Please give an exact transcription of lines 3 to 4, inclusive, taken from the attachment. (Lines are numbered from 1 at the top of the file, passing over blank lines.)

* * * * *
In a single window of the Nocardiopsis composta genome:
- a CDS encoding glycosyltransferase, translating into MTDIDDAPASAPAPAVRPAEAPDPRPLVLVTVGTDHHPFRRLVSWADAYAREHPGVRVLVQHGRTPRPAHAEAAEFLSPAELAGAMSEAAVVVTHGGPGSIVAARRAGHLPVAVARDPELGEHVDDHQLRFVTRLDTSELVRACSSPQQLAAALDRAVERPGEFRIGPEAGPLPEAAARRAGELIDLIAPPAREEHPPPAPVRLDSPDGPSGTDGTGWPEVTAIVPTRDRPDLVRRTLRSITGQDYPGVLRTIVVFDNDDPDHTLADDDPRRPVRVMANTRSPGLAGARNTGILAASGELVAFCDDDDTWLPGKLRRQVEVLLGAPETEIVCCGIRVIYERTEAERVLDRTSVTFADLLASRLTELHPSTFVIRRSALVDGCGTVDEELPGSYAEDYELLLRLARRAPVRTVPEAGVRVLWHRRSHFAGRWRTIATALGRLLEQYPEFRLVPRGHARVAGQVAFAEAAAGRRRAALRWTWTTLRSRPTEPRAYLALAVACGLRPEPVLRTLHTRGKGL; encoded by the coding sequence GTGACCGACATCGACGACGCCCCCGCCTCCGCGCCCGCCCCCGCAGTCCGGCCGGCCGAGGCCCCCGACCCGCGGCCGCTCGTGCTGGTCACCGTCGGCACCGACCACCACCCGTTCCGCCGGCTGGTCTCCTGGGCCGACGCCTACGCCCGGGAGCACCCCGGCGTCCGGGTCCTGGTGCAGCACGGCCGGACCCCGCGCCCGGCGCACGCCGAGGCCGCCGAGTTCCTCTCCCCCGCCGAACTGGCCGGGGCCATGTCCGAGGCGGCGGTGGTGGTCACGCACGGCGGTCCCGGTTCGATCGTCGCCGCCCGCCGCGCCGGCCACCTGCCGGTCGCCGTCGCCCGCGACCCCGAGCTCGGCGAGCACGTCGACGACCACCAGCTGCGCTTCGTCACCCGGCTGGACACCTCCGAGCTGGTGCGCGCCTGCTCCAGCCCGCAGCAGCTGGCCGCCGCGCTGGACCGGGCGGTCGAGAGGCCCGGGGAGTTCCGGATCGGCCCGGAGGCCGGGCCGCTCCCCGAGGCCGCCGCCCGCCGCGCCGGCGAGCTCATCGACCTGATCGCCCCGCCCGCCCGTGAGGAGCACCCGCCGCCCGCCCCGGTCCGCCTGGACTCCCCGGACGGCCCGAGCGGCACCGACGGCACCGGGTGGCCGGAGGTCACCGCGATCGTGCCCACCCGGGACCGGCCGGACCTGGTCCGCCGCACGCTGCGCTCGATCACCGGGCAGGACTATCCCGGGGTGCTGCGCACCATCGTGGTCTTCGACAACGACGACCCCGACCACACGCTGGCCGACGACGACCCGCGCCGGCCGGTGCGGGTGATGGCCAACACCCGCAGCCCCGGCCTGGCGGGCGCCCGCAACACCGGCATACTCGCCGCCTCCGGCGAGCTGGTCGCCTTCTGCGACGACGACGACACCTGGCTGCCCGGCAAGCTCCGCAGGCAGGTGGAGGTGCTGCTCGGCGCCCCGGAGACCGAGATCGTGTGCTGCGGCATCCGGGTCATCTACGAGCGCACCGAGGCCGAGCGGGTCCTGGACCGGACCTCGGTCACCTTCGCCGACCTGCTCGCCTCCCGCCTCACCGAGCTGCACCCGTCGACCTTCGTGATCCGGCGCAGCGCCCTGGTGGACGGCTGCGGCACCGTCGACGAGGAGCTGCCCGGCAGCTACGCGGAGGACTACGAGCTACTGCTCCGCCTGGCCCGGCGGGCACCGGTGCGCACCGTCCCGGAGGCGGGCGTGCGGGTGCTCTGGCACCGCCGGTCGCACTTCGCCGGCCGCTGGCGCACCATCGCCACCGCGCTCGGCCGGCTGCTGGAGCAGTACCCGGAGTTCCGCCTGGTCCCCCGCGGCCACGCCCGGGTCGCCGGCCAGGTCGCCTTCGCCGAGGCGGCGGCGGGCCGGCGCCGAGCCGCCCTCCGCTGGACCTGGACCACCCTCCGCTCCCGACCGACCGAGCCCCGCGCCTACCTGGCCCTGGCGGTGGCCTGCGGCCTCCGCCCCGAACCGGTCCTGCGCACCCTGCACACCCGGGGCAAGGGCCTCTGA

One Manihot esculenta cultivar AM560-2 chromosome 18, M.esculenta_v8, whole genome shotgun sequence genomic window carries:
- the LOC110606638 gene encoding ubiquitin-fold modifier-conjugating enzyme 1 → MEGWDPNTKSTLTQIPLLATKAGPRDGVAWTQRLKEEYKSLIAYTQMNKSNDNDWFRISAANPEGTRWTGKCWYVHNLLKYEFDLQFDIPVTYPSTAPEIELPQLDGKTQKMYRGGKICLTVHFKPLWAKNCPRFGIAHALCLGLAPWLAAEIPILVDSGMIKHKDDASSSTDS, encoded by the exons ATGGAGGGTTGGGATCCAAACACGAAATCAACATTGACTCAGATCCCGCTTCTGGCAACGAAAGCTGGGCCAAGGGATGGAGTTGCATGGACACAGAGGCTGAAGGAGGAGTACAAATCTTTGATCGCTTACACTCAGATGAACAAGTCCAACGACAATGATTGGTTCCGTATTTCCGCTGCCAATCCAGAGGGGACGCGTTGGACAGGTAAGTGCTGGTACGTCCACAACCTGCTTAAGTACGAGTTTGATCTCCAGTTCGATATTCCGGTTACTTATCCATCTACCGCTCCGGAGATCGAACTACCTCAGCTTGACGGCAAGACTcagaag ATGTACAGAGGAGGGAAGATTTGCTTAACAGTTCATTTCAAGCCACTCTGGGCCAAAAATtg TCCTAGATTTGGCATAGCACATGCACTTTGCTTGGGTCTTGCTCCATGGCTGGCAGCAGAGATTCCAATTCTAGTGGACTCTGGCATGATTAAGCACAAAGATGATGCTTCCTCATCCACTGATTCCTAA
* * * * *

One Manihot esculenta cultivar AM560-2 chromosome 18, M.esculenta_v8, whole genome shotgun sequence genomic window carries:
- the LOC110606638 gene encoding ubiquitin-fold modifier-conjugating enzyme 1 → MEGWDPNTKSTLTQIPLLATKAGPRDGVAWTQRLKEEYKSLIAYTQMNKSNDNDWFRISAANPEGTRWTGKCWYVHNLLKYEFDLQFDIPVTYPSTAPEIELPQLDGKTQKMYRGGKICLTVHFKPLWAKNCPRFGIAHALCLGLAPWLAAEIPILVDSGMIKHKDDASSSTDS, encoded by the exons ATGGAGGGTTGGGATCCAAACACGAAATCAACATTGACTCAGATCCCGCTTCTGGCAACGAAAGCTGGGCCAAGGGATGGAGTTGCATGGACACAGAGGCTGAAGGAGGAGTACAAATCTTTGATCGCTTACACTCAGATGAACAAGTCCAACGACAATGATTGGTTCCGTATTTCCGCTGCCAATCCAGAGGGGACGCGTTGGACAGGTAAGTGCTGGTACGTCCACAACCTGCTTAAGTACGAGTTTGATCTCCAGTTCGATATTCCGGTTACTTATCCATCTACCGCTCCGGAGATCGAACTACCTCAGCTTGACGGCAAGACTcagaag ATGTACAGAGGAGGGAAGATTTGCTTAACAGTTCATTTCAAGCCACTCTGGGCCAAAAATtg TCCTAGATTTGGCATAGCACATGCACTTTGCTTGGGTCTTGCTCCATGGCTGGCAGCAGAGATTCCAATTCTAGTGGACTCTGGCATGATTAAGCACAAAGATGATGCTTCCTCATCCACTGATTCCTAA